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VIDEO: Alabama Little Layer Cake

Sometimes in baking you need a challenge and the Alabama Little Layer Cake is the ultimate American baking challenge.

This is a cake native to south-eastern Alabama and is a true work of art.

Cakes like these were often seen at special family occasions and their size made them a centrepiece whilst also giving the wow-factor when you slice through to serve and you see all these fabulous layers of vanilla sponge and gooey chocolate frosting.

It’s called a Little Layer Cake because it is made of lots of thin layers of sponge sandwiched with the most incredible boiled chocolate fudge frosting, rather than two or three thick layers.

Our cake is twelve layers high, although if you have more sponge and frosting you can just keep on going until you’ve used them up! Watch Tarek make the Alabama Little Layer Cake here.

Alabama Little Layer Cake

This traditional recipe from south-eastern Alabama is from the days before electric whisks and icing sugar existed. Frostings used to be boiled, and carefully cooking this one correctly is crucial. This recipe needs a lot of time and is not for the novice baker - however, the result will wow everyone!

Makes one 20cm (8in) cake, to slice as desired

 

For the cake

280g (10oz) unsalted butter

670g (1lb 7oz) caster sugar

100g (3½oz) vegetable shortening (Trex)

6 large eggs

2½ tsp vanilla extract

845g (1¾lb) plain flour

1¼ tsp salt

2½ tsp bicarbonate of soda

6½ tsp baking powder

590ml (1 pint) whole milk

 

For the frosting

1kg (2Ib 3oz) caster sugar

40g (1½oz) cocoa powder

115g (4oz) unsalted butter, cut into pieces

350ml (12fl oz) evaporated milk (unsweetened)

120ml (4fl oz) whole milk 2 tsp vanilla extract

 

Three 20cm (8in) diameter loose-bottomed sandwich tins and a sugar thermometer

  1. To make the cake, preheat the oven to 200°C (400°F), Gas mark 6. Grease the three tins and base line with non-stick baking parchment.
  2. Using a freestanding electric mixer with the paddle attachment or a hand-held electric whisk, cream together the butter, sugar and shortening at a high speed for at least 4-5 minutes until light and fluffy. Lower the speed to medium and add the eggs, one at a time, scraping down the sides of the bowl after each addition. When all the eggs have been added, mix until everything is well incorporated. Stir in the vanilla.
  3. In a large bowl, sift together the flour, salt, bicarbonate of soda and baking powder twice. You want everything to be light and airy. Add the sifted dry ingredients and the milk to the creamed ingredients in several additions, starting with the dry and alternating with the milk, then finishing with the dry. Beat for a further 2-3 minutes on a medium speed until all is smooth and mixed, scraping down the sides of the bowl as you go. Measure out about 230g (8oz) of batter into each prepared tin, smoothing down lightly with a spatula to get an even layer.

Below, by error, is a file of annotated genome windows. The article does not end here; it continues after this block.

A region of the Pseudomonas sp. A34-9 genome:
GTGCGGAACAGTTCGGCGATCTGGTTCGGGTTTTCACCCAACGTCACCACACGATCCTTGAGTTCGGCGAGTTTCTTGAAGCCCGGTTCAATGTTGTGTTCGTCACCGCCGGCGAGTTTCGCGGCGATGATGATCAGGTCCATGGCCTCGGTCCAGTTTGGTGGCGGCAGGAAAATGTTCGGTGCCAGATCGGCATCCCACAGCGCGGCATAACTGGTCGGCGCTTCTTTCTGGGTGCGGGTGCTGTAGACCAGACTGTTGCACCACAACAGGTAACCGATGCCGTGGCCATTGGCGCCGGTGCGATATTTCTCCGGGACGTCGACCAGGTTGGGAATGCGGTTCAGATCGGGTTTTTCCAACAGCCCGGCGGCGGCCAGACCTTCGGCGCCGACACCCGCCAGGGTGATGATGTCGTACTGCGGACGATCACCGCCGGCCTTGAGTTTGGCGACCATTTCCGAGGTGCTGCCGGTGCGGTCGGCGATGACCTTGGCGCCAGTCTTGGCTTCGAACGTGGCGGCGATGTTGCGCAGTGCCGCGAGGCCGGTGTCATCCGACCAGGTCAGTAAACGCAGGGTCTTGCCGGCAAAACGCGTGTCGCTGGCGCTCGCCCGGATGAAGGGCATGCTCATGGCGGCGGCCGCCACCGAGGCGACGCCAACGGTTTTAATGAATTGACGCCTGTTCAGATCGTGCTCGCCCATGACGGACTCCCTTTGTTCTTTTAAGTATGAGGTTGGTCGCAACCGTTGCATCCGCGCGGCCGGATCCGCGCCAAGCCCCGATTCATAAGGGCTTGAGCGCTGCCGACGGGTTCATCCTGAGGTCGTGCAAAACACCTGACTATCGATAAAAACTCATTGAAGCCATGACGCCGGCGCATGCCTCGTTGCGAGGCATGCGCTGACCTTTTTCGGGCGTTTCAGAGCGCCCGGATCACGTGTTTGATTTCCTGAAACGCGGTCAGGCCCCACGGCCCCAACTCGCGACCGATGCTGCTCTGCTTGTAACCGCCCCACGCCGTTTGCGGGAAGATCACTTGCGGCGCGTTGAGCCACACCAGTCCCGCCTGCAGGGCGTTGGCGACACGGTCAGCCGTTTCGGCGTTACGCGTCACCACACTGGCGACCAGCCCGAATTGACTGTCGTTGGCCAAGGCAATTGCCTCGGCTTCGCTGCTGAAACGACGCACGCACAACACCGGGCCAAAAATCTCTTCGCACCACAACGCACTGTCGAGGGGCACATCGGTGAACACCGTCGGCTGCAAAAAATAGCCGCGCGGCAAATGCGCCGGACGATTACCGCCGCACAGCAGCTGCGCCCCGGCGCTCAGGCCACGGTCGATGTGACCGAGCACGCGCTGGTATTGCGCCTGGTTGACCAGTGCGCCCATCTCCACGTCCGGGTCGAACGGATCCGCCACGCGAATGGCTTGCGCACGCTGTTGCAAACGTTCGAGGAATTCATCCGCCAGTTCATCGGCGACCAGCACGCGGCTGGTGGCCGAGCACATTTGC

4. Bake for 8-10 minutes, or until the sponge is golden brown and bounces back when lightly touched. Take out of the oven and immediately turn out onto a wire rack. Repeat with the rest of the batter until you've got at least twelve layers. You can reuse the parchment, but be sure to clean the tins of any cooked-on batter.
  5. While the first layers are in the oven, start to make the frosting. Put the sugar and cocoa in a large, deep saucepan and mix well. Turn the heat to medium-high, then add the butter, evaporated milk and whole milk and bring to a boil. Boil for about 4 minutes, stirring continuously. Be careful and keep watching the saucepan to make sure that the mixture does not boil over. Reduce the heat to low, add the vanilla and simmer, stirring occasionally, for another 7-10 minutes. Using a sugar thermometer, cook to the point just before soft ball stage, or about 110°C (230°F).
  6. While the second batch of layers is in the oven and the first batch is still warm, begin to assemble the cake. Put one layer on a plate or cake card, with the top side facing upwards. Put about 4 tablespoons of the warm frosting on top. This frosting will seem thin, but it thickens as it cools. Spread all over to cover the first layer. Stack on the second layer, again with the top side facing up, and put 4 more tablespoons of frosting on top of that. Continue until you have used all twelve sponges. Cover the top of the cake with the remaining frosting, allowing it to drizzle down the sides of the cake stack.

Recipe taken from Life is Sweet: 100 original recipes for happy home baking by Tarek Malouf and The Hummingbird Bakers (Fourth Estate, 2015)

 

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Happy baking! x